The results above show the importance of using the three functions for the analysis of the interaction between the alveoli, since each of these functions has greater power in the detection of certain characteristics of the standard, and therefore the use of all functions leads to a more sensitive analysis than when used alone. For example, the analysis based on the G function is more sensitive for regularity, unlike the analysis with the CSR F function, which is more sensitive for the detection of clustering. This behaviour explains the differences observed between the results provided by the F and G functions. The K function is considered equally powerful in terms of the ability to detect configurations with both clusters and regularity (Diggle, 2013).

The analysis presented here is valuable in suggesting the spatial structure that may be present in the data, since the use of emulsifiers in baking products contributes to the improvement of the kernel structure with smaller and closer alveoli, brighter kernels and greater uniformity in the f cell size (Stampfli & Nersten, 1995); adding fat to the formulation of the buns has the function of retaining the air in the mass during mixing and baking. The fat crystals absorbed by the air-water interface melt and allow the water-fat interface to expand into a bubble. The size of these air bubbles is related to the different amounts of air incorporated in the mass. The presence of a large number of adsorbed crystals allows the bubbles to expand without rupture, and this allows the formation of a kernel with different textures (Polaki et al., 2010).

In fact, the previous analysis indicated wide regularity on a small scale. Thus, it is believed that the use of taro mucilage provides a mass with regularly distributed alveoli, since the complexes formed between the carbohydrates and proteins present in the mucilage act as tensoactive compounds in the aqueous phase that permeates the alveolar wall, allowing the formation of an interface between the phases and producing a larger number of small alveoli. According to (Polaki et al., 2010), the pore distribution reveals important information about the bread structure. In their research, they classified the pores into small (area < 4 mm2), medium (area < 4 - 8 mm2) and large (area > 8 mm2) and associated them with the sensory characteristics; in other words, the size of the alveoli is directly connected to the quality of the mass and thus the taste of the bread. In this study, the size of the alveoli was not used in the analysis (the marked dot pattern), which may lead to a comprehensive conclusion regarding the data.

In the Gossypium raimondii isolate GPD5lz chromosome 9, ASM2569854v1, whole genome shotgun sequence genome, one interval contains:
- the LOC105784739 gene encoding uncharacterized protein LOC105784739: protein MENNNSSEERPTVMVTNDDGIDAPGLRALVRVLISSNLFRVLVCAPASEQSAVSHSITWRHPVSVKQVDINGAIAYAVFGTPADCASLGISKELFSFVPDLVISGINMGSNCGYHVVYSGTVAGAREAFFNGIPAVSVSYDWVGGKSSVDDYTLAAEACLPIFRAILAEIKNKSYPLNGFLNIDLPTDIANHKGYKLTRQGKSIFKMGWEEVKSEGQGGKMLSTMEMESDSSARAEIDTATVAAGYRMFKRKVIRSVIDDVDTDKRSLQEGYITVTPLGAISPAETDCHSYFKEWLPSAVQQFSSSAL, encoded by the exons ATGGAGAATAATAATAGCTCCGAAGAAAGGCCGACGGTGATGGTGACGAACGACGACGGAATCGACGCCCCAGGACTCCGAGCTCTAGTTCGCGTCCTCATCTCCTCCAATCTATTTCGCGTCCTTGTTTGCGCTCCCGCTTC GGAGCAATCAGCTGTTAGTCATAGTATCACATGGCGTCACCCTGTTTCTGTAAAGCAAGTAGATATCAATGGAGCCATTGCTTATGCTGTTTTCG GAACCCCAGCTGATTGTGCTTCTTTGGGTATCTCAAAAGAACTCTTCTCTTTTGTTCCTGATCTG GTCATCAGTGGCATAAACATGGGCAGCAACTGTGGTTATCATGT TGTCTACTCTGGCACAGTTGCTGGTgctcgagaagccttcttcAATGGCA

4 Conclusion

This paper puts forward a comprehensive analysis of the spatial distribution of the breadcrumb alveoli obtained from dough with taro mucilage as the emulsifier. The analysis clearly showed that the functional pattern of the descriptors described different properties of spatial point patterns. The F, G, and K functions are powerful tools for summarizing essential pattern properties and therefore ideal for testing the CRS. The results based on the images of three bun slices showed a deviation that was statistically significant towards regularity in the CRS. Thus, it is believed that the use of the taro mucilage provides a dough with regularly distributed alveoli indicating an emulsifying effect that will be beneficial to the texture and consequently to the quality of the bread.


This work was carried out during a scholarship supported by the International Cooperation Program CAPES at the Federal University of Lavras, financed by CAPES - Brazilian Federal Agency for the Support and Evaluation of Graduate Education within the Ministry of Education of Brazil.

Cite as: Bicalho, C. C., Madeira, R. A. V., & Pereira, J., Scalon, J. D. (2019). Alveolar distribution in french rolls made using taro mucilage. Brazilian Journal of Food Technology, 22, e2018006.

Funding: None.


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Received: January 19, 2018; Accepted: December 18, 2018

*Corresponding Author: Carolina Cristina Bicalho, Universidade Federal de Lavras (UFLA), Departamento de Estatística, Campus Universitário, Caixa Postal 3037, CEP: 37200-000, Lavras/MG - Brasil, e-mail: